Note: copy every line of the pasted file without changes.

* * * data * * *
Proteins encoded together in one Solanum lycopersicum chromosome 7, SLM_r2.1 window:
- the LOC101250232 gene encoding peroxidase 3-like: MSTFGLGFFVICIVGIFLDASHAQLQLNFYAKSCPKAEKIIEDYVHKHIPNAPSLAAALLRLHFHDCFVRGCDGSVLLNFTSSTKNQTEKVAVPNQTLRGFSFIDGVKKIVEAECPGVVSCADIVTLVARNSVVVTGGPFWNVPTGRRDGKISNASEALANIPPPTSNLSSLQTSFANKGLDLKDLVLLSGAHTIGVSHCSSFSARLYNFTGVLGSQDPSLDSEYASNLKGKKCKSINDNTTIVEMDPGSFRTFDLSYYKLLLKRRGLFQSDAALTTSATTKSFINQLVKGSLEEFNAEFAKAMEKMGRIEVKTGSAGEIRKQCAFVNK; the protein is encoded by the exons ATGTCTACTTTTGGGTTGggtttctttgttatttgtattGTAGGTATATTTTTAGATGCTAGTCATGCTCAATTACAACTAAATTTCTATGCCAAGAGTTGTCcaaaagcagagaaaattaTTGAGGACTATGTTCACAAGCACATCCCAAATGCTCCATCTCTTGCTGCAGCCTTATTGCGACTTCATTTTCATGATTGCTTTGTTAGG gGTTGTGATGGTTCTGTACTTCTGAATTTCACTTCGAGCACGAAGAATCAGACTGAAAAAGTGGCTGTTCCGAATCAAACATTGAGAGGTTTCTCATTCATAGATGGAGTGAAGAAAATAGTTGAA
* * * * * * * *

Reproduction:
Proteins encoded together in one Solanum lycopersicum chromosome 7, SLM_r2.1 window:
- the LOC101250232 gene encoding peroxidase 3-like: MSTFGLGFFVICIVGIFLDASHAQLQLNFYAKSCPKAEKIIEDYVHKHIPNAPSLAAALLRLHFHDCFVRGCDGSVLLNFTSSTKNQTEKVAVPNQTLRGFSFIDGVKKIVEAECPGVVSCADIVTLVARNSVVVTGGPFWNVPTGRRDGKISNASEALANIPPPTSNLSSLQTSFANKGLDLKDLVLLSGAHTIGVSHCSSFSARLYNFTGVLGSQDPSLDSEYASNLKGKKCKSINDNTTIVEMDPGSFRTFDLSYYKLLLKRRGLFQSDAALTTSATTKSFINQLVKGSLEEFNAEFAKAMEKMGRIEVKTGSAGEIRKQCAFVNK; the protein is encoded by the exons ATGTCTACTTTTGGGTTGggtttctttgttatttgtattGTAGGTATATTTTTAGATGCTAGTCATGCTCAATTACAACTAAATTTCTATGCCAAGAGTTGTCcaaaagcagagaaaattaTTGAGGACTATGTTCACAAGCACATCCCAAATGCTCCATCTCTTGCTGCAGCCTTATTGCGACTTCATTTTCATGATTGCTTTGTTAGG gGTTGTGATGGTTCTGTACTTCTGAATTTCACTTCGAGCACGAAGAATCAGACTGAAAAAGTGGCTGTTCCGAATCAAACATTGAGAGGTTTCTCATTCATAGATGGAGTGAAGAAAATAGTTGAA